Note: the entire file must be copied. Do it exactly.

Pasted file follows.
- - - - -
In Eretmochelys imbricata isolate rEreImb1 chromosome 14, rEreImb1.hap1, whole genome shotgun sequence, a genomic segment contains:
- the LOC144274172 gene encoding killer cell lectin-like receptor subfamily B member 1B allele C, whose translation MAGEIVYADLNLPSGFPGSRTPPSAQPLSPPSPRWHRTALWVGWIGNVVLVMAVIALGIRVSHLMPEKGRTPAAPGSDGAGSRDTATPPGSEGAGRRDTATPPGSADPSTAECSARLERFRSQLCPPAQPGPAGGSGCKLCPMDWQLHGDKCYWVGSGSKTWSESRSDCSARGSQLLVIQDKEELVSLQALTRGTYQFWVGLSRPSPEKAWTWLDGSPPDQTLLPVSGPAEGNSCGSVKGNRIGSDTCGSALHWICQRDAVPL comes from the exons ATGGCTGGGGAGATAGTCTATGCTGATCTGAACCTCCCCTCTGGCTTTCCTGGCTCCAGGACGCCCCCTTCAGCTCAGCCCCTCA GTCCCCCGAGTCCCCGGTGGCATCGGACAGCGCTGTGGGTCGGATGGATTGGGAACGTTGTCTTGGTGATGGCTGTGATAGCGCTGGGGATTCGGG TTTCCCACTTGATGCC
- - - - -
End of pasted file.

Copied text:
In Eretmochelys imbricata isolate rEreImb1 chromosome 14, rEreImb1.hap1, whole genome shotgun sequence, a genomic segment contains:
- the LOC144274172 gene encoding killer cell lectin-like receptor subfamily B member 1B allele C, whose translation MAGEIVYADLNLPSGFPGSRTPPSAQPLSPPSPRWHRTALWVGWIGNVVLVMAVIALGIRVSHLMPEKGRTPAAPGSDGAGSRDTATPPGSEGAGRRDTATPPGSADPSTAECSARLERFRSQLCPPAQPGPAGGSGCKLCPMDWQLHGDKCYWVGSGSKTWSESRSDCSARGSQLLVIQDKEELVSLQALTRGTYQFWVGLSRPSPEKAWTWLDGSPPDQTLLPVSGPAEGNSCGSVKGNRIGSDTCGSALHWICQRDAVPL comes from the exons ATGGCTGGGGAGATAGTCTATGCTGATCTGAACCTCCCCTCTGGCTTTCCTGGCTCCAGGACGCCCCCTTCAGCTCAGCCCCTCA GTCCCCCGAGTCCCCGGTGGCATCGGACAGCGCTGTGGGTCGGATGGATTGGGAACGTTGTCTTGGTGATGGCTGTGATAGCGCTGGGGATTCGGG TTTCCCACTTGATGCC